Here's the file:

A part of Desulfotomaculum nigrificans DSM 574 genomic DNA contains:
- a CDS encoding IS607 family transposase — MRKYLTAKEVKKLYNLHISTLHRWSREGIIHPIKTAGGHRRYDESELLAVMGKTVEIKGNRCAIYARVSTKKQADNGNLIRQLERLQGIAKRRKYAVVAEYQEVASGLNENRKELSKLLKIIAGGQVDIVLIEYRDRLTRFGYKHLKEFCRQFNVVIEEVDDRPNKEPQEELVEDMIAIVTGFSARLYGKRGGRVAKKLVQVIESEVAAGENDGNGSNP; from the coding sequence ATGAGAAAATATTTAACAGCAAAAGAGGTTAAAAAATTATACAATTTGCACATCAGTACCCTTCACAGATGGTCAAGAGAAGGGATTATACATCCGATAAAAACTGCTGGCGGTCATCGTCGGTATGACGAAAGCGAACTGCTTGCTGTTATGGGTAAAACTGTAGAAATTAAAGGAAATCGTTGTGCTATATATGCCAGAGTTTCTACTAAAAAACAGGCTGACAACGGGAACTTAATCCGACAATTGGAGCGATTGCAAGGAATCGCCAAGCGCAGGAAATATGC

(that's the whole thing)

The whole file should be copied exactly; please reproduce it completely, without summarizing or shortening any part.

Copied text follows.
A part of Desulfotomaculum nigrificans DSM 574 genomic DNA contains:
- a CDS encoding IS607 family transposase — MRKYLTAKEVKKLYNLHISTLHRWSREGIIHPIKTAGGHRRYDESELLAVMGKTVEIKGNRCAIYARVSTKKQADNGNLIRQLERLQGIAKRRKYAVVAEYQEVASGLNENRKELSKLLKIIAGGQVDIVLIEYRDRLTRFGYKHLKEFCRQFNVVIEEVDDRPNKEPQEELVEDMIAIVTGFSARLYGKRGGRVAKKLVQVIESEVAAGENDGNGSNP; from the coding sequence ATGAGAAAATATTTAACAGCAAAAGAGGTTAAAAAATTATACAATTTGCACATCAGTACCCTTCACAGATGGTCAAGAGAAGGGATTATACATCCGATAAAAACTGCTGGCGGTCATCGTCGGTATGACGAAAGCGAACTGCTTGCTGTTATGGGTAAAACTGTAGAAATTAAAGGAAATCGTTGTGCTATATATGCCAGAGTTTCTACTAAAAAACAGGCTGACAACGGGAACTTAATCCGACAATTGGAGCGATTGCAAGGAATCGCCAAGCGCAGGAAATATGC